Please use this identifier to cite or link to this item:
|Title:||Perception of norm clarity and punishment in affecting value-expressive behaviors||Authors:||Liu, Mengru||Keywords:||Social sciences::Sociology||Issue Date:||2019||Source:||Liu, M. (2019). Perception of norm clarity and punishment in affecting value-expressive behaviors. Doctoral thesis, Nanyang Technological University, Singapore.||Abstract:||This research examines how impacts of norm perceptions on behaviors may depend on the driving forces of the behaviors. I propose two types of norm perceptions, norm clarity and punishment, as two features of tightness of norms. The former concerns whether individuals perceive there is clear expectation of behavior and the latter concerns individuals’ perceptions of how severe the social disapproval is for norm violation. Whereas individuals in tighter societies are expected to display norm adherence, little is known on how individuals’ perceptions of norm clarity and punishment might affect their decisions in norm adherence for value-expressive behaviors. Social-focused values concern how individuals relate socially to others. I expect engagement in behaviors expressing social-focused values to be predicted by perceived norm clarity and punishment because individuals would be concerned about the perceptions of social others. Personal-focused values concern individuals’ expression of personal preferences. I expect the effect of perceived clarity and punishment on engagement in behaviors expressing personalfocused values to be moderated by the extent to which norm adherence would fulfill the individual’s personal needs. Five studies were conducted to test the hypotheses. Studies 1 and 2 found that in Singaporean culture, perceived clarity and punishment predicted engagement in behaviors expressing social-focused values. However, for behaviors expressing personal-focused values, there was no effect of perceived punishment, and the predictive effect of perceived clarity was only apparent for individuals high in need for closure. Study 3 extended the findings to the cultural context of friendship group. Study 4 suggested that perceptions of the personal and social focus motivation were insufficient to drive the different influences of norm perceptions on personal-focused behaviors and social-focused behaviors. Study 5 manipulated the motivation of a norm to be either personally focused or socially focused and replicated the findings from Studies 1, 2 and 3. The research sheds lights on the motivational mechanism underline the impact of perceived norm clarity and punishment on value-expressive behaviors.||URI:||https://hdl.handle.net/10356/96066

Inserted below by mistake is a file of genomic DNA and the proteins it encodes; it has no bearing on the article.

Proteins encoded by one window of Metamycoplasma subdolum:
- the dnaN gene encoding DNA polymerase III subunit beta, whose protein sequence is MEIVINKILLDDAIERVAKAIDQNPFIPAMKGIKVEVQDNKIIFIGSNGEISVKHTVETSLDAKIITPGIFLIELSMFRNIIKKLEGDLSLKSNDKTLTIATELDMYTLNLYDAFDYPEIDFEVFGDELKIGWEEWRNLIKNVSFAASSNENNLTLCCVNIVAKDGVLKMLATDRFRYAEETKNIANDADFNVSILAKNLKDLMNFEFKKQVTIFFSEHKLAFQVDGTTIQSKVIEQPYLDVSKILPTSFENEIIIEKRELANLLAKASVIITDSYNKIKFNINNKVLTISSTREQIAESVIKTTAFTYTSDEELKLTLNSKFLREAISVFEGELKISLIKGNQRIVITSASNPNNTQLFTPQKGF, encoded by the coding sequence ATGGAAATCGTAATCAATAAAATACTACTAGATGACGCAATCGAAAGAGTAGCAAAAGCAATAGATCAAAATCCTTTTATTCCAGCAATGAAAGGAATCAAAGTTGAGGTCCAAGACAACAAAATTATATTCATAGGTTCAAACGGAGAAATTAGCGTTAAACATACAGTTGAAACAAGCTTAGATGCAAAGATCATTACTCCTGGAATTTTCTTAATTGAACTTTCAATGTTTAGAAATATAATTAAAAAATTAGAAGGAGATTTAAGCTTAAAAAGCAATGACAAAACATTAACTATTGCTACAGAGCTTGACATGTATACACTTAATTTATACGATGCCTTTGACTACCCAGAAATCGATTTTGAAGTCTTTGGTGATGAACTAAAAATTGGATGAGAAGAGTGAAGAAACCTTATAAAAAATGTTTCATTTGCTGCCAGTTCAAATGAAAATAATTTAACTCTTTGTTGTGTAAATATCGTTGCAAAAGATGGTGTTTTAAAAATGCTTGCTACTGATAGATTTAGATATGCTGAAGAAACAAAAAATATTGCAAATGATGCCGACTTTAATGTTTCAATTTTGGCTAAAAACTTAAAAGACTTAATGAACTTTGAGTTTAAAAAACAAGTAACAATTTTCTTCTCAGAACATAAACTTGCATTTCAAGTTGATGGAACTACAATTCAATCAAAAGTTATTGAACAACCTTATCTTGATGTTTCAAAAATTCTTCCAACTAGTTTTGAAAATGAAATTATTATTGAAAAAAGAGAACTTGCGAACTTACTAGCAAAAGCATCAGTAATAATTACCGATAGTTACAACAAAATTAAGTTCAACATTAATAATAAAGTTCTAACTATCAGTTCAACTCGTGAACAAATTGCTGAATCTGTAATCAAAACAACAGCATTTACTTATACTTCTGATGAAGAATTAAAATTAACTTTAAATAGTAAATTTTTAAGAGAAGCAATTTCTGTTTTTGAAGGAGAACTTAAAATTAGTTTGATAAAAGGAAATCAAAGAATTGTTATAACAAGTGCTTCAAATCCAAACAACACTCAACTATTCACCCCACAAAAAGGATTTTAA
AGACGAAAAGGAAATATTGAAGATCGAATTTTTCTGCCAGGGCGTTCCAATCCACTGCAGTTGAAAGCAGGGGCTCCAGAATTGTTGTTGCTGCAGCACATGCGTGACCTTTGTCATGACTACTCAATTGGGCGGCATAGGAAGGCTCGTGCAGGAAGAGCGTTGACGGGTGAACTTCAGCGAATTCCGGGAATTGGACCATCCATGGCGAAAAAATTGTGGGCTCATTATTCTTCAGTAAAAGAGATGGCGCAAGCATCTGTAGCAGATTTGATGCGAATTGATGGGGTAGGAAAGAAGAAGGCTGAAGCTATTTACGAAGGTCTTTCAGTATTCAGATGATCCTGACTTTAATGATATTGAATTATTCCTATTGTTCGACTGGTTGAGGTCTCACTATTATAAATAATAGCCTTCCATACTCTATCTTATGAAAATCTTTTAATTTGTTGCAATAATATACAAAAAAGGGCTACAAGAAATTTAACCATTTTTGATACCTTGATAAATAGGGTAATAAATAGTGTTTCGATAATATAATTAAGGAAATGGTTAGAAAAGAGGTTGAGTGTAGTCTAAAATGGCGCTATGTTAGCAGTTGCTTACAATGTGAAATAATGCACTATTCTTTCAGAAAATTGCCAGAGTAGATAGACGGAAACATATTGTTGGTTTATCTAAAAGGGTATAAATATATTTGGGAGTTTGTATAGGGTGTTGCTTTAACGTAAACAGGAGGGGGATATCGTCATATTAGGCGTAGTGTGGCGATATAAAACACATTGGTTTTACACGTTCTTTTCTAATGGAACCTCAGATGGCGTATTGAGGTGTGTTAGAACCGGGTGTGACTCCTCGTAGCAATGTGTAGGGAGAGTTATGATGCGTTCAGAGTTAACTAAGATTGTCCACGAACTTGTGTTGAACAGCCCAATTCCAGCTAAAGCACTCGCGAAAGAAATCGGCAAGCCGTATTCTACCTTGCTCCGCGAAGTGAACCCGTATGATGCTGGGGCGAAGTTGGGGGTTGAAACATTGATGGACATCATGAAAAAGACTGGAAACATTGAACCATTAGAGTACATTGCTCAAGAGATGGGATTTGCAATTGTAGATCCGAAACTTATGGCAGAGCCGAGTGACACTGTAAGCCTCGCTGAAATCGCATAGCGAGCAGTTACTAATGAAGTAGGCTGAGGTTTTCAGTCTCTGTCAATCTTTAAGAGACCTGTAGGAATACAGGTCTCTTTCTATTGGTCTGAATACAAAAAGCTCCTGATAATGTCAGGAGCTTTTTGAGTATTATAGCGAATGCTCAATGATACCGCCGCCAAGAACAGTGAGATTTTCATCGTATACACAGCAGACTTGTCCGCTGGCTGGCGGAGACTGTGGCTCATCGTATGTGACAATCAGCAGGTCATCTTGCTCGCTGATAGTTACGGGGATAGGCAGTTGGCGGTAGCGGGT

|DOI:||10.32657/10220/49475||Fulltext Permission:||open||Fulltext Availability:||With Fulltext|
|Appears in Collections:||SSS Theses|
Items in DR-NTU are protected by copyright, with all rights reserved, unless otherwise indicated.